Heavy showers crush farmers hopes of late spring plantings

Further rainfall and flood warnings across the UK have scuppered plans for farm businesses hoping to get spring crops in the ground.

An exceptionally wet winter has meant cereals and oilseed production could be down by more than a fifth this summer and is likely to lead to higher volumes of imports, especially for milling wheat.

Total production of wheat, barley, oats and oilseed rape is forecast to drop by 21% this summer compared with the average for the past eight years, according to analysis from the Energy and Climate Intelligence Unit (ECIU).

See also: Wheat surges above £180/t as Black Sea tensions flare up

Tom Lancaster, land analyst at ECIU, said: “This washout winter is playing havoc with farmers’ fields, leading to soils so waterlogged they cannot be planted or too wet for tractors to apply fertilisers.

“This is likely to mean not only a financial hit for farmers, but higher imports as we look to plug the gap left by a shortfall in UK supply.

“There’s also a real risk that the price of bread, beer and biscuits could increase as the poor harvest may lead to higher costs.”

Lincolnshire arable farmer Colin Chappell said: “It’s had a massive impact on us. We went through the winter with virtually nothing viable drilled and, while it’s now dry enough to plant some fields, some of them are so bad I don’t think they’ll get drilled this year.

“The situation is very hit-and-miss. Looking ahead, the new Sustainable Farming Incentive is how my farm is going to survive over the next few years.

“The climate is making farming on heavy clay soils like mine very difficult and quite demoralising.”

Milling wheat

Milling wheat has been particularly badly affected by this year’s wet planting window, UK Flour Millers says, with output expected to be down by up to 40% on 2023 levels.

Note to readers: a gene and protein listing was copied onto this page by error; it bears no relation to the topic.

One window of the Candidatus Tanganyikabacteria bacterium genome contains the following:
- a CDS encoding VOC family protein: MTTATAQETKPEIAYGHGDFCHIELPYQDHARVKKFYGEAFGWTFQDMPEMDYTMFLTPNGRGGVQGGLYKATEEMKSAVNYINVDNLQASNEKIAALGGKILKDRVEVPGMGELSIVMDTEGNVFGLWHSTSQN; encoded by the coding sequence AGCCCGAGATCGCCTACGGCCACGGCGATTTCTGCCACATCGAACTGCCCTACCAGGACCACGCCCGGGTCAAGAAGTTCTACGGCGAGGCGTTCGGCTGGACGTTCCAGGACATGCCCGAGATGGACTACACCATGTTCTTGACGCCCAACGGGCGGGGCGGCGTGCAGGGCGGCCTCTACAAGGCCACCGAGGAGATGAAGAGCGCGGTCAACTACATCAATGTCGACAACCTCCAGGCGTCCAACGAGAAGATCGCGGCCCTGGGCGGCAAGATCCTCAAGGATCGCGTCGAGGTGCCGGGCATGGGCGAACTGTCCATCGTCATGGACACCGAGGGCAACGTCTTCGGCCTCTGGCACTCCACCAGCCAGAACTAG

Joe Brennan, head of technical at the trade association, said: “The poor outlook for the upcoming UK wheat harvest is going to pose a real challenge.

“For milling wheat, this is exacerbated by the decline in popularity of high-quality breadmaking wheat varieties, Group 1, which make up the backbone of UK flour milling demand.

“We’ll be going into next season very low on home-grown quality breadmaking wheat, which will make next season even tighter.”

Planting and variety survey

Meanwhile, arable farmers are being urged to complete the AHDB’s planting and variety survey to help provide the industry with more information on what crops did manage to get planted and how badly production has been hit.

Some farmers took to social media to vent their frustrations at the excessive rainfall and abysmal planting conditions the UK has faced this spring.

Joe Stanley, head of sustainable farming and knowledge exchange at the Game and Wildlife Conservation Trust’s  Allerton Project in Leicestershire, said on X that this would also have a big impact for livestock farmers later in the year.